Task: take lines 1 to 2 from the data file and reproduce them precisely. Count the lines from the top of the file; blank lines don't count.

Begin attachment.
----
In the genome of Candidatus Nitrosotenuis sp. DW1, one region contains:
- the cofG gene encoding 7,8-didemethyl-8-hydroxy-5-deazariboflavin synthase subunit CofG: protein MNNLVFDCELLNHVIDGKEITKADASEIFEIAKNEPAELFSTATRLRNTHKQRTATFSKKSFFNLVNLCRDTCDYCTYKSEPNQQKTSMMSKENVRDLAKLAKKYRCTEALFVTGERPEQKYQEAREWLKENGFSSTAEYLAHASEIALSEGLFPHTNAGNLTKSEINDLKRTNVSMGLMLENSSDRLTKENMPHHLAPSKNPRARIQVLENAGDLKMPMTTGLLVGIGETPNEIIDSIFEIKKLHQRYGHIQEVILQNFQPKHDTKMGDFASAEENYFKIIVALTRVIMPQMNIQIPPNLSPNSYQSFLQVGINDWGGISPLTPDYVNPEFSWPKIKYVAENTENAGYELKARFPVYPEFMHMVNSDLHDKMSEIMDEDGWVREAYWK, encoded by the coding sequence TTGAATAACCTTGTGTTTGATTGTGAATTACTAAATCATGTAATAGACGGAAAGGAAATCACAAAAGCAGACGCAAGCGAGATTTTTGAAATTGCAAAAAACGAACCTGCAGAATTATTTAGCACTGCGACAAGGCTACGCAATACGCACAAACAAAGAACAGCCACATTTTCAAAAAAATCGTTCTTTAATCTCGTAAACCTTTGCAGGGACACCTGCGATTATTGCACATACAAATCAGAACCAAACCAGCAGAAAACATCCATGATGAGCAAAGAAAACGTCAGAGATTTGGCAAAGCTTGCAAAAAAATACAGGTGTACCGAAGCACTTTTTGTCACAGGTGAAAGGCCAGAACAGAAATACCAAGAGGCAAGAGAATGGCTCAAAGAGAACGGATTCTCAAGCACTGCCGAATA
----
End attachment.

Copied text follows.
In the genome of Candidatus Nitrosotenuis sp. DW1, one region contains:
- the cofG gene encoding 7,8-didemethyl-8-hydroxy-5-deazariboflavin synthase subunit CofG: protein MNNLVFDCELLNHVIDGKEITKADASEIFEIAKNEPAELFSTATRLRNTHKQRTATFSKKSFFNLVNLCRDTCDYCTYKSEPNQQKTSMMSKENVRDLAKLAKKYRCTEALFVTGERPEQKYQEAREWLKENGFSSTAEYLAHASEIALSEGLFPHTNAGNLTKSEINDLKRTNVSMGLMLENSSDRLTKENMPHHLAPSKNPRARIQVLENAGDLKMPMTTGLLVGIGETPNEIIDSIFEIKKLHQRYGHIQEVILQNFQPKHDTKMGDFASAEENYFKIIVALTRVIMPQMNIQIPPNLSPNSYQSFLQVGINDWGGISPLTPDYVNPEFSWPKIKYVAENTENAGYELKARFPVYPEFMHMVNSDLHDKMSEIMDEDGWVREAYWK, encoded by the coding sequence TTGAATAACCTTGTGTTTGATTGTGAATTACTAAATCATGTAATAGACGGAAAGGAAATCACAAAAGCAGACGCAAGCGAGATTTTTGAAATTGCAAAAAACGAACCTGCAGAATTATTTAGCACTGCGACAAGGCTACGCAATACGCACAAACAAAGAACAGCCACATTTTCAAAAAAATCGTTCTTTAATCTCGTAAACCTTTGCAGGGACACCTGCGATTATTGCACATACAAATCAGAACCAAACCAGCAGAAAACATCCATGATGAGCAAAGAAAACGTCAGAGATTTGGCAAAGCTTGCAAAAAAATACAGGTGTACCGAAGCACTTTTTGTCACAGGTGAAAGGCCAGAACAGAAATACCAAGAGGCAAGAGAATGGCTCAAAGAGAACGGATTCTCAAGCACTGCCGAATA